Kannosto, MattiTranslatorsecondary authorsome editionsconfirmed
Koven, BrookeDesignersecondary authorsome editionsconfirmed
Nielsen, CliffCover artistsecondary authorsome editionsconfirmed
S. A. Summit IncCover designersecondary authorsome editionsconfirmed
Symancyk, BernardCover artistsecondary authorsome editionsconfirmed
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To my brother W. H. L. a life-long critic of the space-and-time story
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The last drops of the thundershower had hardly ceased falling when the Pedestrian stuffed his map into his pocket, settled his pack more comfortably on his tired shoulders, and stepped out from the shelter of a large chestnut-tree into the middle of the road.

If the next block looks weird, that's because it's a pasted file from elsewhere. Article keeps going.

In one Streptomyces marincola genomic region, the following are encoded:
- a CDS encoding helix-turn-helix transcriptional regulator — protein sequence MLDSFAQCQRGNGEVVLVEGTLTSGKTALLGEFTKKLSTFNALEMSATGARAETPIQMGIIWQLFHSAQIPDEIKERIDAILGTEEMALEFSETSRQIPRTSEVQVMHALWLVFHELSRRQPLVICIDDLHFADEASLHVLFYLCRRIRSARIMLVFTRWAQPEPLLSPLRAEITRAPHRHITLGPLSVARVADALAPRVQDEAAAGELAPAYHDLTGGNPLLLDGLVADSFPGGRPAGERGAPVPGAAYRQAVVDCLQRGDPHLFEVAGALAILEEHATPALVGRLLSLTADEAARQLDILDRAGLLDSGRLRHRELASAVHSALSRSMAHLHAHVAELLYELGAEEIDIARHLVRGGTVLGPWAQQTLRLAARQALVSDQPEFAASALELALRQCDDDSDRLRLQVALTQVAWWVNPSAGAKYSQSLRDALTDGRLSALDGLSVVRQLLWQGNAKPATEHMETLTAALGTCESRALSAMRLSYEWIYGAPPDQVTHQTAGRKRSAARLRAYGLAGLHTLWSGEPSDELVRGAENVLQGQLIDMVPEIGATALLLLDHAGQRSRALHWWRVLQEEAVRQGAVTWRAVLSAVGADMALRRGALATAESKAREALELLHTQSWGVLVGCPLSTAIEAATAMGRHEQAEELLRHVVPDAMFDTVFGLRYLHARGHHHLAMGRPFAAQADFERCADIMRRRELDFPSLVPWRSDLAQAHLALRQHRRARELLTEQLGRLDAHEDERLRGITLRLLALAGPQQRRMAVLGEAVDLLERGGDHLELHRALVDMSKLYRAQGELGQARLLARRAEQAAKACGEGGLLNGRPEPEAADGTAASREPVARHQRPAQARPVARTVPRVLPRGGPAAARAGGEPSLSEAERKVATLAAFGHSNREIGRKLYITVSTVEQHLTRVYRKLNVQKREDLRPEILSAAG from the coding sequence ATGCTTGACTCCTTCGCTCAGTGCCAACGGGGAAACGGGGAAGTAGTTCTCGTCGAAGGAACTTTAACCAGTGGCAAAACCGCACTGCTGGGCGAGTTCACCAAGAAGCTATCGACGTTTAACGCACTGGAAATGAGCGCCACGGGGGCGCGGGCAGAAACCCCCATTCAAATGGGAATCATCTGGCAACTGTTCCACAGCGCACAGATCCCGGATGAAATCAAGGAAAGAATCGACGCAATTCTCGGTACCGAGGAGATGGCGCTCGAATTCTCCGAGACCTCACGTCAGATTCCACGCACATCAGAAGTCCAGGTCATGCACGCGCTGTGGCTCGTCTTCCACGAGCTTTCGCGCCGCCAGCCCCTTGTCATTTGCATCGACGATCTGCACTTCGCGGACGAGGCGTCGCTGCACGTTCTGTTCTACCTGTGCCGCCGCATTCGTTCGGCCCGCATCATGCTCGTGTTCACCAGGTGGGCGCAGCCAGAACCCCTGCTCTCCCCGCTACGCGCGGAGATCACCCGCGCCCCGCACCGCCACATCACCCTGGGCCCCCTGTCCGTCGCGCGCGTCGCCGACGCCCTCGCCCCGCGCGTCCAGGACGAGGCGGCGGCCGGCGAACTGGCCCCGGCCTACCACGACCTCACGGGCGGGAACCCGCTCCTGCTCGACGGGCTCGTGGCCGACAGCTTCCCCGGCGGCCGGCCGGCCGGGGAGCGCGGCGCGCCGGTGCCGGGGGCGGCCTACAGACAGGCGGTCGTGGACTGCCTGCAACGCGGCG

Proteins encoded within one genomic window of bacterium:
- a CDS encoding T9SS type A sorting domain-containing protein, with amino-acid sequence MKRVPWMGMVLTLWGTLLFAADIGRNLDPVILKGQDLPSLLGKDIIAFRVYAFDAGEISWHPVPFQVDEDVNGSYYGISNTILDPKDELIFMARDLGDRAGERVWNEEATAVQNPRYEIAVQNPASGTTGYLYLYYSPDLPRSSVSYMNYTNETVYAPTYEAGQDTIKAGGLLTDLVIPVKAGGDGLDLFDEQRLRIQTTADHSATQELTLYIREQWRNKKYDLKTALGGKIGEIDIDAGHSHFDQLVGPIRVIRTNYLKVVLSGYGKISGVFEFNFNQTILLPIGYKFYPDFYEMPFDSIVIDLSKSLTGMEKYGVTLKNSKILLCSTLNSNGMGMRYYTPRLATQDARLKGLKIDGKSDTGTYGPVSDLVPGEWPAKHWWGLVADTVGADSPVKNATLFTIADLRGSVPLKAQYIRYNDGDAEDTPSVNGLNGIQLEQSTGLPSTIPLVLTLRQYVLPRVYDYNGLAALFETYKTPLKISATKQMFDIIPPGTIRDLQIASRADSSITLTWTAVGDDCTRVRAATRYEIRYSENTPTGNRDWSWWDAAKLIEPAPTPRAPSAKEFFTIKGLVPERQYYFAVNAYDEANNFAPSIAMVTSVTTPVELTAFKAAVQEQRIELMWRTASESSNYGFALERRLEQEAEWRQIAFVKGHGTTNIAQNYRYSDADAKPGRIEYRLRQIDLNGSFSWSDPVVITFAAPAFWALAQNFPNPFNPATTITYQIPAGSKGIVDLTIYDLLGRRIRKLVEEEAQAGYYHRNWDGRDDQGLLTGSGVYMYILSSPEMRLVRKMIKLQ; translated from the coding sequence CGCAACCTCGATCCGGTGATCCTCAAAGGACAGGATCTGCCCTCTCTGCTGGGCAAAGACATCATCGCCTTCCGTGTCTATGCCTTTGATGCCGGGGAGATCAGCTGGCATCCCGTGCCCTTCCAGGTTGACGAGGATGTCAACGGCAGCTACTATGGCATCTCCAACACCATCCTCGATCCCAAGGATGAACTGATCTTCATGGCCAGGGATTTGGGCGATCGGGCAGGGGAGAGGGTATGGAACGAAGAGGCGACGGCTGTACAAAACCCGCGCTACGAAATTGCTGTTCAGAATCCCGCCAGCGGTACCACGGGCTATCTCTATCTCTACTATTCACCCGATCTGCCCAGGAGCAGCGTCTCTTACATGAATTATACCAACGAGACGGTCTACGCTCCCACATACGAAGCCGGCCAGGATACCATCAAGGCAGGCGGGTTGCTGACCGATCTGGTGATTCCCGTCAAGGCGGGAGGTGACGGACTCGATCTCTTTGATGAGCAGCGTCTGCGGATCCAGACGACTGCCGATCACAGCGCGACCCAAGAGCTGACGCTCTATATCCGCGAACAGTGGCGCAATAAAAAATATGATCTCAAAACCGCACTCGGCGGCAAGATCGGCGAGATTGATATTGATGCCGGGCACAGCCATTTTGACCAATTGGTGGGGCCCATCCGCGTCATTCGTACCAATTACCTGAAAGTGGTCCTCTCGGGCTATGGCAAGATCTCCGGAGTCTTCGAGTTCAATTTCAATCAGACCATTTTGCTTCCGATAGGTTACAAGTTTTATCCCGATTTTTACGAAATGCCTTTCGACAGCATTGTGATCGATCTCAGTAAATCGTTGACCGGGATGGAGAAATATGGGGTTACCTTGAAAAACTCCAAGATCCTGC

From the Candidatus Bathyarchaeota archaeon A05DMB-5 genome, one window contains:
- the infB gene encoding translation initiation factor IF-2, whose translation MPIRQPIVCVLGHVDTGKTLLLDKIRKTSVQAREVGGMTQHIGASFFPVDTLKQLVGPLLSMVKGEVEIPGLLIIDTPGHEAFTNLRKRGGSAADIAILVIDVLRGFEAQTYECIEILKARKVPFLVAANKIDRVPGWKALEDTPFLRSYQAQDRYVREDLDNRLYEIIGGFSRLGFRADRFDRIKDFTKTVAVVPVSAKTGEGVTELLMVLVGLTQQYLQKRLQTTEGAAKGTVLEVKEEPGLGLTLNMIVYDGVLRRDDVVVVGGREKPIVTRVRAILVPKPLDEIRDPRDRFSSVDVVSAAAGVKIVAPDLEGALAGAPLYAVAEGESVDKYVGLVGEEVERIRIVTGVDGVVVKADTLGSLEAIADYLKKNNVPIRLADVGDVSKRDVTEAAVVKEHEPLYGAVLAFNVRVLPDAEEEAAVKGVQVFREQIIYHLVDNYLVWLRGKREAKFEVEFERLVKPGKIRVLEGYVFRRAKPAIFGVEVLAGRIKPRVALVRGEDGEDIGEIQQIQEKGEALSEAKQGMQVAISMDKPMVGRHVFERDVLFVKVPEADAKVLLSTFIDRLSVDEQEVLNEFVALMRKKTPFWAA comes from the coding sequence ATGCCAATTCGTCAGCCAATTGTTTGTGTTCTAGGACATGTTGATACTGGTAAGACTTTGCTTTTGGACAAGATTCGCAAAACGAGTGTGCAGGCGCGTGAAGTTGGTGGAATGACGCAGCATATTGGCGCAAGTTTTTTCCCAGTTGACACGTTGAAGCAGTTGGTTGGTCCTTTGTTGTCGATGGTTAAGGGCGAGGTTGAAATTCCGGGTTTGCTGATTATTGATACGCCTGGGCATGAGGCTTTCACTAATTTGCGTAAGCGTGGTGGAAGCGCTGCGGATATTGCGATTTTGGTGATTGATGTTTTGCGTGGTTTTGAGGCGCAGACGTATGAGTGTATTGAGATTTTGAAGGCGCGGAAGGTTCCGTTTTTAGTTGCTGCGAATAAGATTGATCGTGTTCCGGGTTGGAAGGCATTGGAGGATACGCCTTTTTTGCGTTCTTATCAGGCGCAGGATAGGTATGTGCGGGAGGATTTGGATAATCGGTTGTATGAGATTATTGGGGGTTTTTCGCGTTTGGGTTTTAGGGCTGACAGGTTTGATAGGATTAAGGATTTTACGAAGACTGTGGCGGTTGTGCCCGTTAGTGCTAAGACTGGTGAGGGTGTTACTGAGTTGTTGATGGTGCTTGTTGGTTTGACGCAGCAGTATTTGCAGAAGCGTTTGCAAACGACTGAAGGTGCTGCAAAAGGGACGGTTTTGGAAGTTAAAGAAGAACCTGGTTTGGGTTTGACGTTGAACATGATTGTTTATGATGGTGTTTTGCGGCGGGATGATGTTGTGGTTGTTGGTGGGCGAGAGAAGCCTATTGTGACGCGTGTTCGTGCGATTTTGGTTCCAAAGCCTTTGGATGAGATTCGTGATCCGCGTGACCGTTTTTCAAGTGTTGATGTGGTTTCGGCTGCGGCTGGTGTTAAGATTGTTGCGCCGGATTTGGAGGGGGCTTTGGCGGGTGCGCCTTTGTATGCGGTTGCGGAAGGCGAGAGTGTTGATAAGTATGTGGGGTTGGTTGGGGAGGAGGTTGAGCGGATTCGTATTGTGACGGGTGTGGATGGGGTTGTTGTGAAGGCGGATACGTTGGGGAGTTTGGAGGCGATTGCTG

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In the first book of C.S. Lewis's legendary science fiction trilogy, Dr. Ransom is kidnapped and spirited by spaceship to the mysterious red planet of Malandra. He escapes and goes on the run, jeopardizing both his chances of ever returning to Earth and his very life. First published in 1943, this classic interplanetary fantasy continues to delight readers around the world. Written during the dark hours immediately before and during the Second World War, C.S. Lewis's Space Trilogy, of which Out of the Silent Planet is the first volume, stands alongside such works as Albert Camus's The Plague and George Orwell's 1984 as a timely parable that has become timeless, beloved by succeeding generations as much for the sheer wonder of its storytelling as for the significance of the moral concerns. For the trilogy's central figure, C.S. Lewis created perhaps the most memorable character of his career, the brilliant, clear-eyed, and fiercely brave philologist Dr. Elwin Ransom. Appropriately, Lewis modeled Dr. Ransom after his dear friend J.R.R. Tolkien, for in the scope of its imaginative achievement and the totality of its vision of not one but two imaginary worlds, the Space Trilogy is rivaled in this century only by Tolkien's trilogy The Lord of the Rings. Readers who fall in love with Lewis's fantasy series The Chronicles of Narnia as children, unfailingly cherish his Space Trilogy as adults; it, too, brings to life strange and magical realms in which epic battles are fought between the forces of light and those of darkness. But in the many layers of its allegory, and the sophistication and piercing brilliance of its insights into the human condition, it occupies a place among the English language's most extraordinary works for any age, and for all time. Out of the Silent Planet introduces Dr. Ransom and chronicles his abduction by a megalomaniacal physicist and his accomplice via space ship to the planet Malacandra. The two men are in need of a human sacrifice and Dr. Ransom would seem to fit the bill. Dr. Ransom escapes upon landing, though, and goes on the run, a stranger in a land that, like Jonathan Swift's Lilliput, is enchanting in its difference from Earth and instructive in its similarity.